Puget Sound remains a place of stunning natural beauty,
but problems lurk beneath the surface.
In the 150 years since Europeans settled what would become Washington State, we have cut down 90% of Puget Sound’s forests, diked and dammed many of the region’s rivers, poured tons of wastes into the bays and rivers, and fished several species to the point of extinction. Yet Puget Sound, with over 2500 miles of shoreline, remains one of the most beautiful and unique ecosystems in the United States.
Puget Sound is a complex system of estuaries where nutrient-rich salt water meets and mixes with fresh water flowing from 10,000 rivers and streams that travel from the surrounding Cascade and Olympic mountains. Nineteen major watersheds, each with unique geographic characteristics, feed into the Sound’s deep, cold, tidal waters and warmer, shallow basins, which are home to an abundance of marine, plant and animal life. Estuaries are among the most productive ecosystems on the planet. Over 200 species of fish, 100 species of seabirds, and 13 types of marine mammals rely on the Puget Sound ecosystem for food and habitat.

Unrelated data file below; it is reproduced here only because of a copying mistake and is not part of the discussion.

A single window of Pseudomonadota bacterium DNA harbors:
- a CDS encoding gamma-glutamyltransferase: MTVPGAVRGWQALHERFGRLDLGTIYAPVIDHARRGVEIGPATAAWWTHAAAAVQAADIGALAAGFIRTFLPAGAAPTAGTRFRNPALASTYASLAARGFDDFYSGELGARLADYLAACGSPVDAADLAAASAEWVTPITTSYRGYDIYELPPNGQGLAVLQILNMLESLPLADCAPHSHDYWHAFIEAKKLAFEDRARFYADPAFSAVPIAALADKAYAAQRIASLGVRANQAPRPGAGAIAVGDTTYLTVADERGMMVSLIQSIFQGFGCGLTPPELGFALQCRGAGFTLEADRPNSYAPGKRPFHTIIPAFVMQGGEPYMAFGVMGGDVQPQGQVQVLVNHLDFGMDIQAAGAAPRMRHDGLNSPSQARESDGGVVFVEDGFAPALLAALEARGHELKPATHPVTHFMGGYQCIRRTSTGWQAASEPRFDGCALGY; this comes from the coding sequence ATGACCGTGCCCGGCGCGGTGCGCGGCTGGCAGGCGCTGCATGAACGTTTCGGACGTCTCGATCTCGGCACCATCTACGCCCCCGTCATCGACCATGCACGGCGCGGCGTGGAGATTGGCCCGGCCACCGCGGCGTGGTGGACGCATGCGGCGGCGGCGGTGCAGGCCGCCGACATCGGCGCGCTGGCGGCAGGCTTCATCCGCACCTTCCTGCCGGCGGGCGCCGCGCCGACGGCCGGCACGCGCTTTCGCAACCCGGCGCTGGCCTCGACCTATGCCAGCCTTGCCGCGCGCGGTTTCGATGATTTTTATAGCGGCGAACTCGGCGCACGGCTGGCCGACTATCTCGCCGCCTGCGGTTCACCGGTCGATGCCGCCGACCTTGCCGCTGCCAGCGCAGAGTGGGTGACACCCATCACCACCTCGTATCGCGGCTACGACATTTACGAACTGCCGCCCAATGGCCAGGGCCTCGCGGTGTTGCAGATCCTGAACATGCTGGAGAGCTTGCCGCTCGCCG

The more than 16,000 miles of land and water from the rocky shores of the San Juan Islands to the mudflats of the South Sound inlets is also habitat for over 4 million humans. While much of the Sound is healthy, recent growth and development are stressing the system. Polluted water, closed shellfish beaches, toxic sediments, loss of habitat and sharp declines of fish, marine mammals and birds are signs that that Sounds needs help.
You can learn more about Puget Sound species and habitats at the Encyclopedia of Puget Sound.